Join with us in acknowledging World Albatross Day this year.

Following on from last year’s World Albatross Day theme of “Eradicating Island Pests”, ACAP’s (Agreement on the Conservation of Albatrosses and Petrels) chosen theme for 2021 is “Ensuring Albatross-friendly Fisheries”.  The large number of albatrosses and petrels killed by fisheries was the main driving force for the establishment of ACAP two decades ago and addressing this continuing conservation problem remains an important part of ACAP’s ongoing work.

Did you know that there exist 22 albatross species in the World? And that they can fly 16,000 kms without returning to land? These spectacular birds are being recognised globally for one day. In support of World Albatross Day ACAP intends to highlight one or more of the 22 albatross species each year with posters and other artworks.  The featured species chosen for 2021 are the two most threatened albatrosses, both categorized by IUCN as Critically Endangered (defined as facing an extremely high risk of extinction in the wild).The two Critically Endangered albatrosses, the Tristan of Gough Island and the Waved from the Galapagos, have been chosen to serve as ‘feature species’ to draw attention to the continuing threats all the world’s species of albatrosses face at sea from fisheries.

It is hoped that as many organizations, schools, Trusts, members of the public will be able to use the resources created by ACAP to support their own celebrations of World Albatross Day as 19 June approaches – and on the day itself.  They may all be found in the World Albatross Day section on the ACAP website (www.acap.aq), accessible from the home page.  Please contact ACAP’s Information Officer if you have any difficulty finding or downloading any of the items mentioned.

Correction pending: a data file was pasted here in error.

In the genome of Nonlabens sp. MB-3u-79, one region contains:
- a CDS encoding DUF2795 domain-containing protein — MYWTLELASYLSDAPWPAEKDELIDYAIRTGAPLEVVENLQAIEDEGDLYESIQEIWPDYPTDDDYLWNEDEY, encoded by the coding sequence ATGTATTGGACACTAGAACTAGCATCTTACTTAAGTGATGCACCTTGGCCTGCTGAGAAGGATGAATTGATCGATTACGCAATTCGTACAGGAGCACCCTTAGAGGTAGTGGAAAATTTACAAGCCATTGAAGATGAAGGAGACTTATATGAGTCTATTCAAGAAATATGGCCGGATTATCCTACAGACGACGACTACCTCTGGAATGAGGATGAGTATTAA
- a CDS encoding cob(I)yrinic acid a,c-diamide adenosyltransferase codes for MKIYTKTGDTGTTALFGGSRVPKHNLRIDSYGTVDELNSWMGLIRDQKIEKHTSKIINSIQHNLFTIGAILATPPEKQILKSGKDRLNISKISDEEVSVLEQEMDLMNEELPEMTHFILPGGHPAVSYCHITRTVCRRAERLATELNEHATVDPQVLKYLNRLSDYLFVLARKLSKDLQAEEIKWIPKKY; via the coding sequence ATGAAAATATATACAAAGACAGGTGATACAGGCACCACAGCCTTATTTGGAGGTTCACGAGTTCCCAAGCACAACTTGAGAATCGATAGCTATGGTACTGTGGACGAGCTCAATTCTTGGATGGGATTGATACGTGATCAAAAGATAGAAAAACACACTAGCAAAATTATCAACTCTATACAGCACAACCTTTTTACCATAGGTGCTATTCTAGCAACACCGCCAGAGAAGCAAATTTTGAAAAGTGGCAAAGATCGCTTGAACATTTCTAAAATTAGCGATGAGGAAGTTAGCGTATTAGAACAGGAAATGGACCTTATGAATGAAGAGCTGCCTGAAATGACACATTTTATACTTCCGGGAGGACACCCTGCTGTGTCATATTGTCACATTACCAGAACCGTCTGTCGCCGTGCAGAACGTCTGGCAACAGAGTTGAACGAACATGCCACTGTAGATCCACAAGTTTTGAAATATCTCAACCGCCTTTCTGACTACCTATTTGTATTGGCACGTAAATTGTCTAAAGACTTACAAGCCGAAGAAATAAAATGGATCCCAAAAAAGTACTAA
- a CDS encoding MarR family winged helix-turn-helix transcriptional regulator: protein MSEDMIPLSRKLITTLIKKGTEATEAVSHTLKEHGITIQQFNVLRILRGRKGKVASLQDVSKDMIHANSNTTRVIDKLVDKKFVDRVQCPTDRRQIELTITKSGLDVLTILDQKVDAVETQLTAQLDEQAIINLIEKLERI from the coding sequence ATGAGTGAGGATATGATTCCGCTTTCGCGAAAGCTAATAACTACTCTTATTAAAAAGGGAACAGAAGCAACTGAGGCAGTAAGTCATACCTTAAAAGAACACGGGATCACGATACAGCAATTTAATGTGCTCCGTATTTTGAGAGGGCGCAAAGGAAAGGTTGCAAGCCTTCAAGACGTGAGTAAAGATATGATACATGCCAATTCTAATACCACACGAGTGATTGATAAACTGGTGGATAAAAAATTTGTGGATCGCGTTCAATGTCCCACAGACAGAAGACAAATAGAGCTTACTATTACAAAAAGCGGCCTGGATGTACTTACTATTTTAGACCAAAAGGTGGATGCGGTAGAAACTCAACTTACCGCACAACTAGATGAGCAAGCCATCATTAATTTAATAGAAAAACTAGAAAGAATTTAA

ACAP has produced a series of posters depicting the two species which can be freely downloaded from its website.  Two infographics have also been produced which aim to highlight the threats the two species face in an informative and readily understandable way.  Also available are two-page attractively illustrated species summaries for all the albatrosses that are aimed for school learners and teachers, and the general public, being written in non-technical language.  And a quiz and word scramble.

Did you know that the oldest known wild bird in the world is a 69-year old Laysan Albatross? Find out some more facts about this fascinating bird by taking ACAP’s quiz.

Join with us to celebrate World Albatross Day June 19th!

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